Scattershot Boson Sampling

Author: Arthur Pesah

Implementation of Scattershot Boson Sampling (see references (1) and (2)) in Strawberry Fields.

As we have seen in the Boson Sampling (BS) tutorial, a boson sampler is a quantum machine that takes a deterministic input made of \(m\) modes, \(n\) of them sending photons simultaneously through an interferometer modeled by a unitary matrix \(U\). The output of the interferometer is a random distribution of photons that can be computed classically with the permanent of \(U\).

Scattershot Boson Sampling (SBS) was motivated by the fact that emitting \(n\) photons simultaneously in the input is experimentally very hard to realize for large \(n\). What is simpler to build is a random input using Spontaneous Parametric Down-Conversion (SPDC), whose distribution is given by \(P(k_i = k)=(1-\chi^2) \chi^{2 k}\) where \(k_i\) is the number of photon in mode i and \(\chi \in (-1,1)\) is a given parameter (equation (7) of the original paper (1)). The advantage of SPDC is not only that it’s a coherent source of photons but also that it always emits an even number of photons: one that can be used in a boson sampling circuit and one to measure the input.

In quantum optics, we model SPDC by 2-mode squeezing gates \(\hat{S}_2\) such that \(\hat{S}_2 |0 \rangle |0 \rangle = \sqrt{(1-\chi^2)} \sum_{k=0}^{\infty} \chi^k |k \rangle |k \rangle\) (equation (3) of the paper). The first qumode will be used to measure the input while the second will be sent to the circuit.

In SF, this 2-mode squeezing gate is called the S2gate and takes as input a squeezing parameter \(r\) related to \(\chi\) by the formula \(r=\tanh(\chi)\).

import numpy as np
import scipy as sp
from math import factorial, tanh
import itertools

import matplotlib.pyplot as plt
# %matplotlib inline
import matplotlib.path as mpath
import matplotlib.lines as mlines
import matplotlib.patches as mpatches
from matplotlib.collections import PatchCollection

import strawberryfields as sf
from strawberryfields.ops import *

colormap = np.array(plt.rcParams['axes.prop_cycle'].by_key()['color'])

Constructing the circuit


Our circuit will depend on a few parameters. The first constants are the squeezing parameter \(r \in [-1,1]\) (already described in introduction) and the cutoff number, which corresponds to the maximum number of photons per mode considered in the computation (used to make the simulation tractable).

r_squeezing = 0.5 # squeezing parameter for the S2gate (here taken randomly between -1 and 1)
cutoff = 7 # max number of photons computed per mode

Then comes the unitary matrix, representing the interferometer. We have decided to implement a 4-modes boson sampler, and we therefore need a \(4 \times 4\)-unitary matrix. Any kind of such unitary matrix could do well, but for simplicity, we choose to implement it using two rotations: one with angle \(\theta_1\) for the qumodes 1 and 2, and another with angle \(\theta_2\) for the qubits 3 and 4. The final matrix has the form:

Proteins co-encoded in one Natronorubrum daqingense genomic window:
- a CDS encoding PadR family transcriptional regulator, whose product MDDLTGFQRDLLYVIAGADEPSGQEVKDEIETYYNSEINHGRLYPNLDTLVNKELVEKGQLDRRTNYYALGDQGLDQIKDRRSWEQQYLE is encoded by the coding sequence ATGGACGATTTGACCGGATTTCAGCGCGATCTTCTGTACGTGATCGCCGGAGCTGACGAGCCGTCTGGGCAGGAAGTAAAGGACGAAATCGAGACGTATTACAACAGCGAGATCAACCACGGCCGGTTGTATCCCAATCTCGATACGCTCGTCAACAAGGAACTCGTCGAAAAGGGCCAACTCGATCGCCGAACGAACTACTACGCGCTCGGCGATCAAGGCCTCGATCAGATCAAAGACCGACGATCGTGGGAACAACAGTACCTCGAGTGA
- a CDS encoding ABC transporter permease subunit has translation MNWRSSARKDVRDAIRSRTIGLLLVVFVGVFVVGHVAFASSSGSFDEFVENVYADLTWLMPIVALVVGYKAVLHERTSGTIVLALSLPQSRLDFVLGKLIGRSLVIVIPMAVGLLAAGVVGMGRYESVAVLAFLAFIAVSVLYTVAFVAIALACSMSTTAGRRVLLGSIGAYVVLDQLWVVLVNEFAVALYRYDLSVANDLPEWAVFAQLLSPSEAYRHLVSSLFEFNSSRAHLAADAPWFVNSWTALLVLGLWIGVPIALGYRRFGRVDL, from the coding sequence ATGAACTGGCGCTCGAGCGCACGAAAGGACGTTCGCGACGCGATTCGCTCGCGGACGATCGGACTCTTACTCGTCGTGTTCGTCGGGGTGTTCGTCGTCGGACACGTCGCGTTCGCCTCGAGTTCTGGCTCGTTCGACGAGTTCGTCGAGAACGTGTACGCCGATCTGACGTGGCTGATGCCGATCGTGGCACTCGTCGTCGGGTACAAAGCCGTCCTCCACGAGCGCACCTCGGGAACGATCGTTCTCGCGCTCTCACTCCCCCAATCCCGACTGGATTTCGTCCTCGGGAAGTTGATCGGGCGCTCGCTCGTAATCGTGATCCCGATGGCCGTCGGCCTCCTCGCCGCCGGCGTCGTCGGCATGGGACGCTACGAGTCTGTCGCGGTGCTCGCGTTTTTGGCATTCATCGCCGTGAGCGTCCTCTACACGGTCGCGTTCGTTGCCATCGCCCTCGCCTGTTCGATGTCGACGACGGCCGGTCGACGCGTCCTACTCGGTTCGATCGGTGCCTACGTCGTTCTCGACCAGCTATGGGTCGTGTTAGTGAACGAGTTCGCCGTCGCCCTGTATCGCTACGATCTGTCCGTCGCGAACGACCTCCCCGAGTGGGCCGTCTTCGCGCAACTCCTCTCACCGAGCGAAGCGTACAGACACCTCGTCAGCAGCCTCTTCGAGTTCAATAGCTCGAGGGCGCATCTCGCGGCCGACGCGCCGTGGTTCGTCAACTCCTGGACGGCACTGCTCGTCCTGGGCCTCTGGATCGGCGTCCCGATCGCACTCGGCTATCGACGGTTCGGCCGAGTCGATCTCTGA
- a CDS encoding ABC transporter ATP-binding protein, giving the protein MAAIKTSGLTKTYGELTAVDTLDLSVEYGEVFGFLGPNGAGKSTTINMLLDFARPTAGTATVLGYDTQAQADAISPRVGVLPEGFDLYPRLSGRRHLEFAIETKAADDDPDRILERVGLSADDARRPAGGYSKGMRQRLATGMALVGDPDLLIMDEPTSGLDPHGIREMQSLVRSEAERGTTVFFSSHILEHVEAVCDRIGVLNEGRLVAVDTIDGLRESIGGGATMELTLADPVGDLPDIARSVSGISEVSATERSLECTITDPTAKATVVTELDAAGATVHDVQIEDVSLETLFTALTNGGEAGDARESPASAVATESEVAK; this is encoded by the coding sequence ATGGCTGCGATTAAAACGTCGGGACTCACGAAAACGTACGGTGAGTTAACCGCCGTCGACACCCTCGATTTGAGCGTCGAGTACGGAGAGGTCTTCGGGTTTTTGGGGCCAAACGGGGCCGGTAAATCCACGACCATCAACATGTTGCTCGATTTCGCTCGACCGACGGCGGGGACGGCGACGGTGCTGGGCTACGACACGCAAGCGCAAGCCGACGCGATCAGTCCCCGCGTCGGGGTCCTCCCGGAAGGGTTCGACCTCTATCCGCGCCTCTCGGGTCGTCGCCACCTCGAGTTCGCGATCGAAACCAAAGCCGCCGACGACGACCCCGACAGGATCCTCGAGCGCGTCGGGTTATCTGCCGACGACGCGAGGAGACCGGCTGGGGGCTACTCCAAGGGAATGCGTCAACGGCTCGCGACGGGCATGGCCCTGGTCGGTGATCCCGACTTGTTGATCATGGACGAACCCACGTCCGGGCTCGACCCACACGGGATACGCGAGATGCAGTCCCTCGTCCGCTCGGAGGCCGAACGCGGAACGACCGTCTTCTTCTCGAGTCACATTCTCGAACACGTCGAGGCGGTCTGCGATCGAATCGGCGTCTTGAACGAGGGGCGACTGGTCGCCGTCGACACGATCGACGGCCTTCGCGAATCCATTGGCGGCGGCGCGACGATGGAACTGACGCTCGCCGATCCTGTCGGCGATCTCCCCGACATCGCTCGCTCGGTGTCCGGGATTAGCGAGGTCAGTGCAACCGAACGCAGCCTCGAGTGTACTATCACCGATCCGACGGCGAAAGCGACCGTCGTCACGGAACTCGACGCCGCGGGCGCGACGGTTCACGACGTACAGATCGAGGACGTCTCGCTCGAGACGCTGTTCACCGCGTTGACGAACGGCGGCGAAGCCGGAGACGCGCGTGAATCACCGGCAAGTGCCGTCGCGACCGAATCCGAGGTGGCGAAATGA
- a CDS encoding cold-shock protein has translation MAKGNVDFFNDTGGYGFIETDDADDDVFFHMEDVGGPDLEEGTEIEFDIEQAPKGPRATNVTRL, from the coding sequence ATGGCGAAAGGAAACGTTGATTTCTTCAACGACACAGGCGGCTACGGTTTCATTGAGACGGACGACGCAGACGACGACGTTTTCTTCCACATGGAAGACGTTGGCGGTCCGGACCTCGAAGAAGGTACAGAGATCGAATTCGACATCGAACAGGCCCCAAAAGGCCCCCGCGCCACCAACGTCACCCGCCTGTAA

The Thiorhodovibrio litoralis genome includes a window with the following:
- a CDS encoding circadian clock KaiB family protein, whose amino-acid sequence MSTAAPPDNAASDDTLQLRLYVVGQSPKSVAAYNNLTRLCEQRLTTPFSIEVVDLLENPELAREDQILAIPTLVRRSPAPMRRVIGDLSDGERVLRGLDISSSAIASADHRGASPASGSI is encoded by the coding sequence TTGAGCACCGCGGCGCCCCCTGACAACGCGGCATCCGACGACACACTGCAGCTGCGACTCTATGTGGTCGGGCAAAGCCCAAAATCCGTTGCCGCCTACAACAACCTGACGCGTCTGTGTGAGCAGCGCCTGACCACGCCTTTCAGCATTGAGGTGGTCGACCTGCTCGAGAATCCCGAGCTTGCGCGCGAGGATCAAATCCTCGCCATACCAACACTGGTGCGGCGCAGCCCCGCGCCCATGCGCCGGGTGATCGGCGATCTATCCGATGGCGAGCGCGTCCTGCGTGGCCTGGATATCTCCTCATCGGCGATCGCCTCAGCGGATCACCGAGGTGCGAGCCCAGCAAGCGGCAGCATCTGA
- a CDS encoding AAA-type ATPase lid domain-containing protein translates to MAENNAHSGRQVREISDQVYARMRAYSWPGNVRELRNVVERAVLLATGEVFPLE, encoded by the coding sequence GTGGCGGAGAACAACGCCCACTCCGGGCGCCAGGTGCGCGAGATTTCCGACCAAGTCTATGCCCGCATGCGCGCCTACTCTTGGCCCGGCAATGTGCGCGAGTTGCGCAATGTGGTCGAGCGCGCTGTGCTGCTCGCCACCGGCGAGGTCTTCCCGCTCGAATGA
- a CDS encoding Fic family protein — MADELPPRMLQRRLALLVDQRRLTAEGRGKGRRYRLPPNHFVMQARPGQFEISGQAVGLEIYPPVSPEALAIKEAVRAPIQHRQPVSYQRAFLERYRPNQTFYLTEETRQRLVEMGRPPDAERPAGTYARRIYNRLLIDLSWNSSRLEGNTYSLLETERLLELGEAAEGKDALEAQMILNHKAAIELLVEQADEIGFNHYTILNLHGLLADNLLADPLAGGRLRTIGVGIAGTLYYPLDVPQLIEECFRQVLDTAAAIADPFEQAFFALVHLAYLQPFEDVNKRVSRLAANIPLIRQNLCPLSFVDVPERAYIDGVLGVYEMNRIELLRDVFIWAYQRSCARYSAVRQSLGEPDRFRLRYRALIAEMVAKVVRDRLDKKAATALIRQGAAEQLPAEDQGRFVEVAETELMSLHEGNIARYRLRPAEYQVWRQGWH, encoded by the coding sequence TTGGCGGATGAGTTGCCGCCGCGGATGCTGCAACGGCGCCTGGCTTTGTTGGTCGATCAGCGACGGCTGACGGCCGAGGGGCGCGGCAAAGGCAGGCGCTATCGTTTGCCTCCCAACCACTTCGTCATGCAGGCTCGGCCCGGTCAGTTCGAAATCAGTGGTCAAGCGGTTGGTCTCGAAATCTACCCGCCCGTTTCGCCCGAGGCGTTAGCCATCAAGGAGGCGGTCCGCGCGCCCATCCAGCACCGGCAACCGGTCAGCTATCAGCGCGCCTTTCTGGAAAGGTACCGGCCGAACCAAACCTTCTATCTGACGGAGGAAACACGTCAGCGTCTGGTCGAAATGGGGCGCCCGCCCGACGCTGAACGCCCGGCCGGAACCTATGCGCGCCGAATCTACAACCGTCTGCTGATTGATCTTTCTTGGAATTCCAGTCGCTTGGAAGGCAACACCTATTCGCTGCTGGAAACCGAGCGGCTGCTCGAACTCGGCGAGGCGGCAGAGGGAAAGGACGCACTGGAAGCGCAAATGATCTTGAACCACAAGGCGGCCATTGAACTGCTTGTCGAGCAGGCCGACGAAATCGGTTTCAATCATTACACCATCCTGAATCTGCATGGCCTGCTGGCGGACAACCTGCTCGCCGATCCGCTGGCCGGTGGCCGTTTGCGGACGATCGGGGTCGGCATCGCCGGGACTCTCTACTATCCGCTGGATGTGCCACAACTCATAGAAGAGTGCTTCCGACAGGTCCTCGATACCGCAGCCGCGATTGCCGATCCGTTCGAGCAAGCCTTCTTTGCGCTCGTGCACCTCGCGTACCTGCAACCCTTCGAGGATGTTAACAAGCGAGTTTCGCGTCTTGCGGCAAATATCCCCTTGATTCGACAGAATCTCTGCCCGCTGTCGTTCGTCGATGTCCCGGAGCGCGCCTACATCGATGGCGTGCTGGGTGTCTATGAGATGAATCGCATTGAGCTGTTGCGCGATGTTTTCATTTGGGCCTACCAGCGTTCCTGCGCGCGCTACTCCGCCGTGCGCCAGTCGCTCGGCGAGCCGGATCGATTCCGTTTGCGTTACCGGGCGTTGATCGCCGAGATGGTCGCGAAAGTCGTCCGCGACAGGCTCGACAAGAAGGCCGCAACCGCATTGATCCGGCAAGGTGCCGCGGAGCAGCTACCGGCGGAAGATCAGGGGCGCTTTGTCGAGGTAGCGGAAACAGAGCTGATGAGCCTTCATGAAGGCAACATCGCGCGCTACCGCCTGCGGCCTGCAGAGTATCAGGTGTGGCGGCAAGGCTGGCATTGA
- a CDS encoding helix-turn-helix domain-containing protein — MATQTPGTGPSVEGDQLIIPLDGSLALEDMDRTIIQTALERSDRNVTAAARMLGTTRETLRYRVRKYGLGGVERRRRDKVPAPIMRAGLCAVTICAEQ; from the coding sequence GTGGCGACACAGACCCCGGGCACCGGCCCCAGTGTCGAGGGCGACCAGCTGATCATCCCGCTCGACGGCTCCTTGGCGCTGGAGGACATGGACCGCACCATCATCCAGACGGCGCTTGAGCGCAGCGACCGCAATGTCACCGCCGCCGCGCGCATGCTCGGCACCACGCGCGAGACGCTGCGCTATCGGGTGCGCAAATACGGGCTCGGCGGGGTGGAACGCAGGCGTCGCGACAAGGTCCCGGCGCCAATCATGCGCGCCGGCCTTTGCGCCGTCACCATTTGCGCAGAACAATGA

\[\begin{split}\begin{pmatrix} \cos(\theta_1) & - \sin(\theta_1) & 0 & 0 \\ \sin(\theta_1) & cos(\theta_1) & 0 & 0 \\ 0 & 0 & \cos(\theta_2) & - \sin(\theta_2) \\ 0 & 0 & \cos(\theta_2) & \sin(\theta_2) \end{pmatrix}~~\text{with}~~\theta_1, \theta_2 \in [0,2\pi).\end{split}\]
theta1 = 0.5
theta2 = 1

U = np.array([[np.cos(theta1), -np.sin(theta1), 0,               0             ],
              [np.sin(theta1),  np.cos(theta1), 0,               0             ],
              [0,               0,              np.cos(theta2), -np.sin(theta2)],
              [0,               0,              np.sin(theta2),  np.cos(theta2)]])


We instantiate our circuit with 8 qubits, 4 for the input, 4 for the output.

We can then declare our circuit. The first four lines are 2-modes squeezing gates, which generate a random number of photons

with prog.context as q:
    S2gate(r_squeezing) | (q[0], q[4])
    S2gate(r_squeezing) | (q[1], q[5])
    S2gate(r_squeezing) | (q[2], q[6])
    S2gate(r_squeezing) | (q[3], q[7])

    Interferometer(U) | (q[4], q[5], q[6], q[7])


Run the simulation up to ‘cutoff’ photons per mode

eng = sf.Engine("fock", backend_options={"cutoff_dim":cutoff})
state =


/opt/hostedtoolcache/Python/3.7.17/x64/lib/python3.7/site-packages/strawberryfields/ UserWarning: The circuit consists of 2 disconnected components.

Get the probability associated to each state

Reshape ‘probs’ such that probs \([m_1, \dots, m_4,n_1, \dots, n_4]\) gives the probability of the having jointly the input state \((m_1, \dots, m_4)\) (with \(m_i\) the number of photons in input mode \(i\)) and the output state \((n_1, \dots, n_4)\) (with \(n_i\) the number of photons in output mode \(i\))

probs = probs.reshape(*[cutoff]*8)

The sum is not 1 because of the finite cutoff:





The goal of this section is to compare the simulated probability with the theoretical one.